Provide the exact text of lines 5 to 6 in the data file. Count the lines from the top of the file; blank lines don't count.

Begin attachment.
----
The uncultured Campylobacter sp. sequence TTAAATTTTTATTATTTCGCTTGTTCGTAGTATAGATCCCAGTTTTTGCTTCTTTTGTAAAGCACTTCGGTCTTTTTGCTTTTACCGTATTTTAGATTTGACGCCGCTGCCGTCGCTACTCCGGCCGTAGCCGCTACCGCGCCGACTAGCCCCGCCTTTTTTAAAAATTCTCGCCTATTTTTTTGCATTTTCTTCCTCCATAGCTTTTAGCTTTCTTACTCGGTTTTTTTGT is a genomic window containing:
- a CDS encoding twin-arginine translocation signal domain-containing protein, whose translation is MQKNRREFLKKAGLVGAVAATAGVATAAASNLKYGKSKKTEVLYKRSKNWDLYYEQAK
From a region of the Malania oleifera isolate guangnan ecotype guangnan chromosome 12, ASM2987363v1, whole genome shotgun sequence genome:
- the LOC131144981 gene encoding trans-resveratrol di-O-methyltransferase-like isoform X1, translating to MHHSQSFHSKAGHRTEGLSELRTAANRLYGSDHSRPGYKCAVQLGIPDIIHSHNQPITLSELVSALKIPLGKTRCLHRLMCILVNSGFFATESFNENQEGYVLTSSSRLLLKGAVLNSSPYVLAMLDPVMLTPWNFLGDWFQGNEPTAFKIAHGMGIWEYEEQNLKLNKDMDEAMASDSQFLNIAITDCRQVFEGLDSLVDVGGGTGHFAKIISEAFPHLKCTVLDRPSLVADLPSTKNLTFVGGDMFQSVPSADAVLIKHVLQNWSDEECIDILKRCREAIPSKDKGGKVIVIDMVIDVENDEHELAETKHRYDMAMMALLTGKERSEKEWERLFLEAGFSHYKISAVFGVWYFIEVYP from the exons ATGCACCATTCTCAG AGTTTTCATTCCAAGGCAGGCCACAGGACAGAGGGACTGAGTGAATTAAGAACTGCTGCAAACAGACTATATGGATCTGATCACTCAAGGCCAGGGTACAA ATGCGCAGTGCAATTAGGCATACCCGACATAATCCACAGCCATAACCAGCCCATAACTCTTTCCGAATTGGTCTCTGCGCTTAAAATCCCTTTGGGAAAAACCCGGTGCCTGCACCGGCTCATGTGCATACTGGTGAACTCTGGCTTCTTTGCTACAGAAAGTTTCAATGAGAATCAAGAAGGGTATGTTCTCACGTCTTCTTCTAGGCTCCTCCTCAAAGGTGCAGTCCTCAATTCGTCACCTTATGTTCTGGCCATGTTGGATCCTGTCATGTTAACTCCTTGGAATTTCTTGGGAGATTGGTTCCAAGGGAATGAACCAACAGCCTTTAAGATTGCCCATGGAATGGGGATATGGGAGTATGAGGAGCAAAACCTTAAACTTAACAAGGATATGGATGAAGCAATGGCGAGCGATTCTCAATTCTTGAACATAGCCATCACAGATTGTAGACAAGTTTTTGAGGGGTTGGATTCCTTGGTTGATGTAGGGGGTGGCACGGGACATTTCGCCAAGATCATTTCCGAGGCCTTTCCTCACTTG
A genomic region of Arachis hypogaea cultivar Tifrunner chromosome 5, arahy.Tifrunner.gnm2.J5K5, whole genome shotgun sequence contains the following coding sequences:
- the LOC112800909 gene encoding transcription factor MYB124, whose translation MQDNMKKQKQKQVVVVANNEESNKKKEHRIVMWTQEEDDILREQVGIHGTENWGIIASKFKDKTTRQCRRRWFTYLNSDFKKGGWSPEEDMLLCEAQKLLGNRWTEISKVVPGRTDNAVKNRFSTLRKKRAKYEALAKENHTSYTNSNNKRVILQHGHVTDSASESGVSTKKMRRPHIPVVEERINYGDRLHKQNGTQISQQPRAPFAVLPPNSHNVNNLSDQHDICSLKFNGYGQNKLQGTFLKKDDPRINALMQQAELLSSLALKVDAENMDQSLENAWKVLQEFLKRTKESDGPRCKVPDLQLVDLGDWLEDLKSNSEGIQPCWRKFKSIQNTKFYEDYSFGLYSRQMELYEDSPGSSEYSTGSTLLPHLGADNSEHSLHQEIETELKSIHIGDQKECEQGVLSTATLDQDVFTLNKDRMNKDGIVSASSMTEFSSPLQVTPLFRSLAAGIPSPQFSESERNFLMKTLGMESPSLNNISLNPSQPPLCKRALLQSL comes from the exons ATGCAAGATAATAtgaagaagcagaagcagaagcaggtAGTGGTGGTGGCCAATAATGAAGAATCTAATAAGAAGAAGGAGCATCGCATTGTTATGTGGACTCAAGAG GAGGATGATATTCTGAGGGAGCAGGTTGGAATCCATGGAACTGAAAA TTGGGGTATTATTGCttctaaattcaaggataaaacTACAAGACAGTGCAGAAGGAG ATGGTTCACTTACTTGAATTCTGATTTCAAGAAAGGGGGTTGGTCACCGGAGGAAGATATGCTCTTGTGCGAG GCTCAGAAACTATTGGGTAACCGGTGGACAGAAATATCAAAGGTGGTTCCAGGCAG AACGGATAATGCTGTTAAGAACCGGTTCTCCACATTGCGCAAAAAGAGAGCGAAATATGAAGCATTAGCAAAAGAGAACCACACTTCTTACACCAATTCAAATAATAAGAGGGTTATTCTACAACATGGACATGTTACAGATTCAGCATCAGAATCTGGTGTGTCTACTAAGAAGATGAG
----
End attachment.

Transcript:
A genomic region of Arachis hypogaea cultivar Tifrunner chromosome 5, arahy.Tifrunner.gnm2.J5K5, whole genome shotgun sequence contains the following coding sequences:
- the LOC112800909 gene encoding transcription factor MYB124, whose translation MQDNMKKQKQKQVVVVANNEESNKKKEHRIVMWTQEEDDILREQVGIHGTENWGIIASKFKDKTTRQCRRRWFTYLNSDFKKGGWSPEEDMLLCEAQKLLGNRWTEISKVVPGRTDNAVKNRFSTLRKKRAKYEALAKENHTSYTNSNNKRVILQHGHVTDSASESGVSTKKMRRPHIPVVEERINYGDRLHKQNGTQISQQPRAPFAVLPPNSHNVNNLSDQHDICSLKFNGYGQNKLQGTFLKKDDPRINALMQQAELLSSLALKVDAENMDQSLENAWKVLQEFLKRTKESDGPRCKVPDLQLVDLGDWLEDLKSNSEGIQPCWRKFKSIQNTKFYEDYSFGLYSRQMELYEDSPGSSEYSTGSTLLPHLGADNSEHSLHQEIETELKSIHIGDQKECEQGVLSTATLDQDVFTLNKDRMNKDGIVSASSMTEFSSPLQVTPLFRSLAAGIPSPQFSESERNFLMKTLGMESPSLNNISLNPSQPPLCKRALLQSL comes from the exons ATGCAAGATAATAtgaagaagcagaagcagaagcaggtAGTGGTGGTGGCCAATAATGAAGAATCTAATAAGAAGAAGGAGCATCGCATTGTTATGTGGACTCAAGAG GAGGATGATATTCTGAGGGAGCAGGTTGGAATCCATGGAACTGAAAA TTGGGGTATTATTGCttctaaattcaaggataaaacTACAAGACAGTGCAGAAGGAG ATGGTTCACTTACTTGAATTCTGATTTCAAGAAAGGGGGTTGGTCACCGGAGGAAGATATGCTCTTGTGCGAG GCTCAGAAACTATTGGGTAACCGGTGGACAGAAATATCAAAGGTGGTTCCAGGCAG AACGGATAATGCTGTTAAGAACCGGTTCTCCACATTGCGCAAAAAGAGAGCGAAATATGAAGCATTAGCAAAAGAGAACCACACTTCTTACACCAATTCAAATAATAAGAGGGTTATTCTACAACATGGACATGTTACAGATTCAGCATCAGAATCTGGTGTGTCTACTAAGAAGATGAG